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The unique dangers of biking in Montana

Earlier this year, USA Today reported the tragic death of Brad Treat, a Forest Service law enforcement officer killed by a grizzly bear in a biking accident in Montana’s Flathead National Forest. Treat and a companion were riding their mountain bikes when Treat rounded a blind curve at 20-25 miles per hour and collided with the bear.

Although Treat was an experienced mountain biker and biked these trails up to six times each week, neither he nor his companion carried a cellphone that day, nor any type of firearm or bear spray. The companion, riding a number of yards behind Treat, heard the impact and then saw the bear standing over Treat, who was lying on the ground. By the time the companion was able to summon help, it was too late. Trent had been mauled to death by the grizzly and his bike helmet bitten to pieces.

Even though this was the first time in history that a Montana biker was killed by a bear, it illustrates one of the unique dangers of biking in Montana. The Montana Board of Review recommends the following for safe mountain biking:

  • Never ride alone.
  • Be vigilant at all times.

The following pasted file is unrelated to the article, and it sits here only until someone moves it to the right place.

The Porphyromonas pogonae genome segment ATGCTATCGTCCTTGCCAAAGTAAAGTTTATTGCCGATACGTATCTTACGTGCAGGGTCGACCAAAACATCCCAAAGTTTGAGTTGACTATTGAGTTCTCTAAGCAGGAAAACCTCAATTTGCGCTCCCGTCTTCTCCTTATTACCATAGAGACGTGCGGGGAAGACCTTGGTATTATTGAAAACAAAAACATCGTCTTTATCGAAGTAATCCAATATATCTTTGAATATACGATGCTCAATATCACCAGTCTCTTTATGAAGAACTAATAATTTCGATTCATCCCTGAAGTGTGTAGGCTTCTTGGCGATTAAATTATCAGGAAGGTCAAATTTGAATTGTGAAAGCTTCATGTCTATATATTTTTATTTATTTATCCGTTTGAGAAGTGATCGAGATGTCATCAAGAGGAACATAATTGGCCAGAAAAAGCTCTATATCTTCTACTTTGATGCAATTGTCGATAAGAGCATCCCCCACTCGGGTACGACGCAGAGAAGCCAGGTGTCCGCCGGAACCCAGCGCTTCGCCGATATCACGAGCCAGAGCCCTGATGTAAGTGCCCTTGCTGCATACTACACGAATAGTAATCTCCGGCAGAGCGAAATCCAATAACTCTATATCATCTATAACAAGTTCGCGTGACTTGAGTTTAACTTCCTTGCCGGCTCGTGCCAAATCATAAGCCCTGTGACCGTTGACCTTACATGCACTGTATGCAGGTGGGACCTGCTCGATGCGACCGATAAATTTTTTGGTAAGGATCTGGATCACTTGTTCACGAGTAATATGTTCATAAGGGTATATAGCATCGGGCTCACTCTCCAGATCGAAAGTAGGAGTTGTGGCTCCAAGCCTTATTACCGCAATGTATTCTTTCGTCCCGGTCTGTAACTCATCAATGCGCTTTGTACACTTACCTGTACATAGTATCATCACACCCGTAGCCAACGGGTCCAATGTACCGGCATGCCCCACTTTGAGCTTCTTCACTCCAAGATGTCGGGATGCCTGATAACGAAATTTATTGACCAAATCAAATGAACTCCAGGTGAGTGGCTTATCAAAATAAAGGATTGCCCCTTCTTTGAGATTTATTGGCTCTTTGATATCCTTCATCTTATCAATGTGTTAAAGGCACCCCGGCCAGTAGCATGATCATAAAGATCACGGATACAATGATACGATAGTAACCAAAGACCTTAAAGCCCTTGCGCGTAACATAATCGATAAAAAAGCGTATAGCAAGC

• Slow down.
  • Carry bear spray and make noise.

In addition, the Board recommends that mountain bikers never ride at night, including at dawn or dusk. Most importantly, bikers are urged to remember that they are visitors on Montana’s trails; the bears live there.

Montana bicycle laws

For bicyclists not riding the trails, Chapter 61 of the Montana Code Annotated sets forth the general laws regarding bicycle traffic. Bicyclists and moped operators have the same rights and duties as drivers of any other type of vehicle and are subject to the same laws. When riding at dawn, dusk or during the night, bike and moped riders have the following two choices with regard to their headlight:

  1. A headlamp attached to the bike itself
  2. A headlamp attached to their helmet

In either case, the headlamp must emit a white light visible at least 500 feet in front of them. In addition, their rear lamp or reflector must emit a red light visible at least 500 feet behind them.

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